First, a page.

6. One of the key findings in this manuscript is that Wnt and Notch signaling play a role in Tuft cell specification. All current experiments are based on pharmacological modulation. These need to be substantiated using genetic gain loss of function models.

    2. Reviewer #2 (Public Review):

      In this manuscript, the authors describe the ectopic differentiation of tuft cells that were derived from lineage-tagged p63+ cells post influenza virus infection. These tuft cells do not appear to proliferate or give rise to other lineages. They then claim that Wnt inhibitors increase the number of tuft cells while inhibiting Notch signalling decreases the number of tuft cells within Krt5+ pods after infection in vitro and in vivo. The authors further show that genetic deletion of Trpm5 in p63+ cells post-infection results in an increase in AT2 and AT1 cells in p63 lineage-tagged cells compared to control. Lastly, they demonstrate that depletion of tuft cells caused by genetic deletion of Pou2f3 in p63+ cells has no effect on the expansion or resolution of Krt5+ pods after infection, implying that tuft cells play no functional role in this process.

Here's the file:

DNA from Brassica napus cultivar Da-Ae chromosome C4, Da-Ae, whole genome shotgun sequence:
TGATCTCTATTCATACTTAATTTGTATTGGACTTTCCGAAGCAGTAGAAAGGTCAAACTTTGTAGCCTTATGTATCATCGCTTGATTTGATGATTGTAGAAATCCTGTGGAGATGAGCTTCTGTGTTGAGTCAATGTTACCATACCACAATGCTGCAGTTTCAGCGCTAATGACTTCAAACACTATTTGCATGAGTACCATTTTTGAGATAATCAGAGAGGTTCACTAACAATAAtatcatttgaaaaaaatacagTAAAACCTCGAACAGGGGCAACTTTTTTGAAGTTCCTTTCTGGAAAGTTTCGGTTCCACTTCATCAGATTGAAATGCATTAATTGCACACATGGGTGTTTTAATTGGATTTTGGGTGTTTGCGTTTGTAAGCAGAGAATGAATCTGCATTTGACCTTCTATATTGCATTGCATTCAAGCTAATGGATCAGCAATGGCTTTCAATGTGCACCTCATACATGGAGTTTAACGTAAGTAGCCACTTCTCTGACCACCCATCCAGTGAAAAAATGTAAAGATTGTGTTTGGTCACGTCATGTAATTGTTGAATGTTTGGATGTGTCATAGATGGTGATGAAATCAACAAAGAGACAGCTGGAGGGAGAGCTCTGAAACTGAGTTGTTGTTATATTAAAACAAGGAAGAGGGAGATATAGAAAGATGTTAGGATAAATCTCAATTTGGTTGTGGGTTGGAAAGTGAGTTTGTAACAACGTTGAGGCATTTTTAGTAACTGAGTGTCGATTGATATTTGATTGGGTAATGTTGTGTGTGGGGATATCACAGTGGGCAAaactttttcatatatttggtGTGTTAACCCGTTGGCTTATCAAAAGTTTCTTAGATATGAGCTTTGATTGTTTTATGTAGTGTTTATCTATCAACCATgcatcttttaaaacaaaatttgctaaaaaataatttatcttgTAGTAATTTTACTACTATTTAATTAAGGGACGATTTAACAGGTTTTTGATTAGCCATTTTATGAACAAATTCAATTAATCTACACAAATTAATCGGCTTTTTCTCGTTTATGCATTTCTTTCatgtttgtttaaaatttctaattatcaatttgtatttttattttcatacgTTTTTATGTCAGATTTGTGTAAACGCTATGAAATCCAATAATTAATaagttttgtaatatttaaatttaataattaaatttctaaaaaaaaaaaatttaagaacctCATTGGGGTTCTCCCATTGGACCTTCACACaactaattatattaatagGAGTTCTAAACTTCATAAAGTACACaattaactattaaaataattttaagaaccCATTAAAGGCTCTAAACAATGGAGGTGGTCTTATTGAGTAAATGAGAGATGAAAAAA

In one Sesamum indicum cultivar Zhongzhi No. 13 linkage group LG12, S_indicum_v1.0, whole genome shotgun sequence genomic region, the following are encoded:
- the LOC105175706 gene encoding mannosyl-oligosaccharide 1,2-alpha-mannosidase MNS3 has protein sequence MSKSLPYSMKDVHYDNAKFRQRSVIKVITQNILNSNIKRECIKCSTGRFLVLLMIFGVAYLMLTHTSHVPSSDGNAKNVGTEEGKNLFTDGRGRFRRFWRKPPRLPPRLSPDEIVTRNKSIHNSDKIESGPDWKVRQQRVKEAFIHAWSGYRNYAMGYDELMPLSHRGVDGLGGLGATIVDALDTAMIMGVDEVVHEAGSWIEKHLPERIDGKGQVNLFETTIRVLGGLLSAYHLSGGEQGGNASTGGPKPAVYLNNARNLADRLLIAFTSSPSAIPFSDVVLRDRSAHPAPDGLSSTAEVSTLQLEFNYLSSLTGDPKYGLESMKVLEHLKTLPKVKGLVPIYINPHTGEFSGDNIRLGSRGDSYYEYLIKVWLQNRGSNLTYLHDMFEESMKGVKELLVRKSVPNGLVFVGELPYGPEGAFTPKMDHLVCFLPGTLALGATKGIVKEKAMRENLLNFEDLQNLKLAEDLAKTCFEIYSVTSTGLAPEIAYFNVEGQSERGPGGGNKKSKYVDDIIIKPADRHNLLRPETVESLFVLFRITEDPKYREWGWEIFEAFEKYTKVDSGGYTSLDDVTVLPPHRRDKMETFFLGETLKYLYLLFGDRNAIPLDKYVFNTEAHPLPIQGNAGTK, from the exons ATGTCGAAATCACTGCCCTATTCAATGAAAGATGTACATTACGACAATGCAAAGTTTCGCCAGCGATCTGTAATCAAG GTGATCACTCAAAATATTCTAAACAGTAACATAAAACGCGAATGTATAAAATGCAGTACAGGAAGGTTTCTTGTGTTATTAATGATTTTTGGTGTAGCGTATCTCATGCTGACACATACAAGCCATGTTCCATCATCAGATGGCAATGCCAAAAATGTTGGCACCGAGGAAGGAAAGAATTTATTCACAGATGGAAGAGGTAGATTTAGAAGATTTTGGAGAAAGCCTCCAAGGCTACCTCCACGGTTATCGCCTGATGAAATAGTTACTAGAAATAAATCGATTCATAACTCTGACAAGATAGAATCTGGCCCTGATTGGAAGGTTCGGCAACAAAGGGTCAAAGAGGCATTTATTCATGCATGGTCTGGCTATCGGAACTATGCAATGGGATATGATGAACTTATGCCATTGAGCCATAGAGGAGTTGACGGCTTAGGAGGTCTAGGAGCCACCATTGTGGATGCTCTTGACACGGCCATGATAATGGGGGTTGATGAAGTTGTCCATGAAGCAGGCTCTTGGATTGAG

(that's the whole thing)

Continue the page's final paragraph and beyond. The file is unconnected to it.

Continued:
Overall, in vivo and in vitro phenotypes of tuft cells and alveolar cells are clear, but the lack of detailed cellular characterization and molecular mechanisms underlying the cellular events limits the value of this study.

      1. Origin of tuft cells: Although the authors showed the emergence of ectopic tuft cells derived from labelled p63+ cells after infection, it cannot be ruled out that pre-existing p63+Krt5- intrapulmonary progenitors, as previously reported, can also contribute to tuft cell expansion (Rane et al. 2019; by labelling p63+ cells prior to infection, they showed that the majority of ectopic tuft cells are derived from p63+ cells after viral infection). It would be more informative if the authors show the differentiation of tuft cells derived from p63+Krt5+ cells by tracing Krt5+ cells after infection, which will tell us whether ectopic tuft cells are differentiated from ectopic basal cells within Krt5+ pods induced by virus infection.